How does Christianity relate to culture? In some ways, this is a perennial question that each Christian generation must ask themselves. Niebuhr probably laid the foundation for how Christians in the West view and address the question (I say West because I don’t know how Christians in the East see the problem). As I study the Early Church, I see a definite and purposeful attempt to create a Christian culture (cf. Frances Young’s book, Biblical Exegesis and the Formation of Christian Culture). But as I’ve also studied Church History as a whole, there is a progressive movement towards a more inward individual spirituality which is against the idea of a Christian culture. Now, as I begin reading the Pietists for my Modern Church History Class, the problem becomes one of sincerity. Culture, it is thought, is blind habit, but Christianity is an inward religion of the heart; i.e., one has to really mean it. Now, it would be impossible to read Jesus, or even the Old Testament and not come away with this same conclusion: God does not want mere ritual (cf. Ps. 51, Matt. 5-7).
In some ways, this came up in my Sunday School group a couple of weeks ago, mainly revolving around the issue of raising children in a Christian home when (as good ole Baptists) one believes that they are not Christians. Should the parents teach them to pray if you know that they really wouldn’t “mean it.” More so, if one wouldn’t teach them how to pray (i.e., conforming to the Christian culture), then why should one teach them Christian morals? Can (or should) one separate the spiritual life of Christianity (prayer, reading the Bible, going to Church, etc…) from the objective morals that the previous activities should encourage?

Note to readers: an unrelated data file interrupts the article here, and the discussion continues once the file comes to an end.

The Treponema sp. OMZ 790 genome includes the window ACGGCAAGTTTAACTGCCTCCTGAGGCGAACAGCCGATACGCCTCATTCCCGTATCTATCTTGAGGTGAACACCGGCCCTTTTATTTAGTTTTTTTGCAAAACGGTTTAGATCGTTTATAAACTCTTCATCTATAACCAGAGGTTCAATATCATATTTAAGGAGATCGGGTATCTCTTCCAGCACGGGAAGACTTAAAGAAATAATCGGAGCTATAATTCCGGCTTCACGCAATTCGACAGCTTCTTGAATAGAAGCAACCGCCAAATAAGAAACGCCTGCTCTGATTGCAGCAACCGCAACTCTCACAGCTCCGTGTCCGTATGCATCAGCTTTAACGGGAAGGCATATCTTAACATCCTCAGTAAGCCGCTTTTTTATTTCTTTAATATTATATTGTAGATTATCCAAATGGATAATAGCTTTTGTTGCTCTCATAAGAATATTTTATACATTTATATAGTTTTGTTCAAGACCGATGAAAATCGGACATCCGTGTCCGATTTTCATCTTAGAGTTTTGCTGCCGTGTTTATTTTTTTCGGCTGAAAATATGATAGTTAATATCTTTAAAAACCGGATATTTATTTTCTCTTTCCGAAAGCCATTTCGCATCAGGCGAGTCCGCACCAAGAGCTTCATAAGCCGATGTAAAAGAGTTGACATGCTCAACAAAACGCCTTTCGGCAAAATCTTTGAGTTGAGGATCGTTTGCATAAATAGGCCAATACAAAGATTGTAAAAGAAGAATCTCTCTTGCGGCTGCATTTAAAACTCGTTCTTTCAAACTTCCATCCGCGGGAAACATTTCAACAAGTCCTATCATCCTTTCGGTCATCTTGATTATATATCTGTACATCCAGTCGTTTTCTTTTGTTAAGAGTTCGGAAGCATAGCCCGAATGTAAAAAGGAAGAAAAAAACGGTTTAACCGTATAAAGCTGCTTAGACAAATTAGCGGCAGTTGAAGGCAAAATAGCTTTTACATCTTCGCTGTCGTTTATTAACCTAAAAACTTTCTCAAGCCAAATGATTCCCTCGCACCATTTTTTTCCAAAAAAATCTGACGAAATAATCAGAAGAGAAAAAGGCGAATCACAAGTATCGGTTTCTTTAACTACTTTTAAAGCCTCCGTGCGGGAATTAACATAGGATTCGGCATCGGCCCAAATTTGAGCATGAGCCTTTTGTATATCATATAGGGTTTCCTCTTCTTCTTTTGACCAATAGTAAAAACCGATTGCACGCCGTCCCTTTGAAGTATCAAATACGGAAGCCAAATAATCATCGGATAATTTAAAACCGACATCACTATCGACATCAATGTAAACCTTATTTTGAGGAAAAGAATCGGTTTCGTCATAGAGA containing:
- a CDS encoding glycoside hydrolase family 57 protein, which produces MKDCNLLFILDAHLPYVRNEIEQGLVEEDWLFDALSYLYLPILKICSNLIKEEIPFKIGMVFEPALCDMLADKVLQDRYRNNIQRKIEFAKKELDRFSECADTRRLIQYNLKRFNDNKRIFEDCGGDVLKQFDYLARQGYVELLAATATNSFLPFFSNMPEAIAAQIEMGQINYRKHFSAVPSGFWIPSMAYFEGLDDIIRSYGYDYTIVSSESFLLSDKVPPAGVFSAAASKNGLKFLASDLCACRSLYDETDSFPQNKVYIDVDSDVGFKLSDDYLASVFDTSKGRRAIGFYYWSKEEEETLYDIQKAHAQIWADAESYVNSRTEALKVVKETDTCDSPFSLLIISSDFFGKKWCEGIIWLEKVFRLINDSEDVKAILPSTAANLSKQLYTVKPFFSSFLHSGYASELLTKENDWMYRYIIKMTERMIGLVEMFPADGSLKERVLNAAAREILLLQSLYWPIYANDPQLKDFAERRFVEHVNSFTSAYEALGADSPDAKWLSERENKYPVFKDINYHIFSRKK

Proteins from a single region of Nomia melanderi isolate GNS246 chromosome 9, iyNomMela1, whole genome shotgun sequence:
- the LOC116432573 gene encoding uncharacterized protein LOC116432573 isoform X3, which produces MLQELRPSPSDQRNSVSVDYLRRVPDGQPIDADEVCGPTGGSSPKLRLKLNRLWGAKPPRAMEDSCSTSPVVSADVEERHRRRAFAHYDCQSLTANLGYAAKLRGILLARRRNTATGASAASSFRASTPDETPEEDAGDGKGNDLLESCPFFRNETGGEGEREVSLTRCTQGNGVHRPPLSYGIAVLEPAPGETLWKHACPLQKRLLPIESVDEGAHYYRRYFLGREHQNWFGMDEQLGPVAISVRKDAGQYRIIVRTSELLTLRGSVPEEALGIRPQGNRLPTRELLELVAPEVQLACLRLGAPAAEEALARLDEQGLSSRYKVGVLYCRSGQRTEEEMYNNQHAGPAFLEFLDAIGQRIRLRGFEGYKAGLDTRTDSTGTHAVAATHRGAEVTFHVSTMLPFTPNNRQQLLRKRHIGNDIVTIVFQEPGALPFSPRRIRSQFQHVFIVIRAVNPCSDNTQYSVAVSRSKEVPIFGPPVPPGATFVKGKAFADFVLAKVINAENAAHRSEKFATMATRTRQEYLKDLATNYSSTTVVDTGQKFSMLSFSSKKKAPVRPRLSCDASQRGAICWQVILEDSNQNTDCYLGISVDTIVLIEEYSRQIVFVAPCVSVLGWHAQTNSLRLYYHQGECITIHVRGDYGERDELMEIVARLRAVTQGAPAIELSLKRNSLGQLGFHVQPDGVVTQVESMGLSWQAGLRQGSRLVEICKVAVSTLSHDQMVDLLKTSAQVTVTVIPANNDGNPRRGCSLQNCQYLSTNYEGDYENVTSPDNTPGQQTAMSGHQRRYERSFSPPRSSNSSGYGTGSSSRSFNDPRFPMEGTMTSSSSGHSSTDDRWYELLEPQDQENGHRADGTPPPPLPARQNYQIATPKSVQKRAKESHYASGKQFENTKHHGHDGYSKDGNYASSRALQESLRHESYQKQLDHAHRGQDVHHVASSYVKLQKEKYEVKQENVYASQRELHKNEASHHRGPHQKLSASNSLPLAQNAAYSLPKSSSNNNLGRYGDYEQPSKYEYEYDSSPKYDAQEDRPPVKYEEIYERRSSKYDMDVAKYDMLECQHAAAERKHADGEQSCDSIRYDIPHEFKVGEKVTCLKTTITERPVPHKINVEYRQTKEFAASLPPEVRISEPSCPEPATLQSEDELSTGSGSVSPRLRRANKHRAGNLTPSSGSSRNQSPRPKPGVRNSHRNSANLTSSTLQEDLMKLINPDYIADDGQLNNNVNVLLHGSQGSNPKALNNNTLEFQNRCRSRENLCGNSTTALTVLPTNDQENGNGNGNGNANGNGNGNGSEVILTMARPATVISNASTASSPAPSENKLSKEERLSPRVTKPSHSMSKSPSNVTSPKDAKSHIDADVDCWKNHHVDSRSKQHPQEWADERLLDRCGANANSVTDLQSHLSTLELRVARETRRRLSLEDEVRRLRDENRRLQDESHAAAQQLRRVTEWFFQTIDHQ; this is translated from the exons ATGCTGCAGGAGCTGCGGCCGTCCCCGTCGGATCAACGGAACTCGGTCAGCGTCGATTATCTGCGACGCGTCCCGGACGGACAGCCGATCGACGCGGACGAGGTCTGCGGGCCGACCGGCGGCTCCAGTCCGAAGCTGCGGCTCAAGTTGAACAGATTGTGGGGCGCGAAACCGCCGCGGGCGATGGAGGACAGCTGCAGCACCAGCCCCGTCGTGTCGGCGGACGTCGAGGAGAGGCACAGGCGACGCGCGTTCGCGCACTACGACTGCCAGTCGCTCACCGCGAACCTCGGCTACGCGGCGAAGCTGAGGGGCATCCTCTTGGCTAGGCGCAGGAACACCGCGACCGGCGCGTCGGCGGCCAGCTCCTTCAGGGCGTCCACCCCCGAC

As I’ve thought about this issue, I find it difficult to separate the two spheres. Yet, if I were to raise my children (whenever they come) as Christians, how can I also communicate to them the need to be sincere about their belief? How can you make someone love God? Indeed, if that last question seems absurd (as it is), then would not the entire Pietist (or Evangelical) project be asinine? Does our attempt to create sincerity in every “believer” in its own way create a new culture of over self-analyzed and anxious Christians?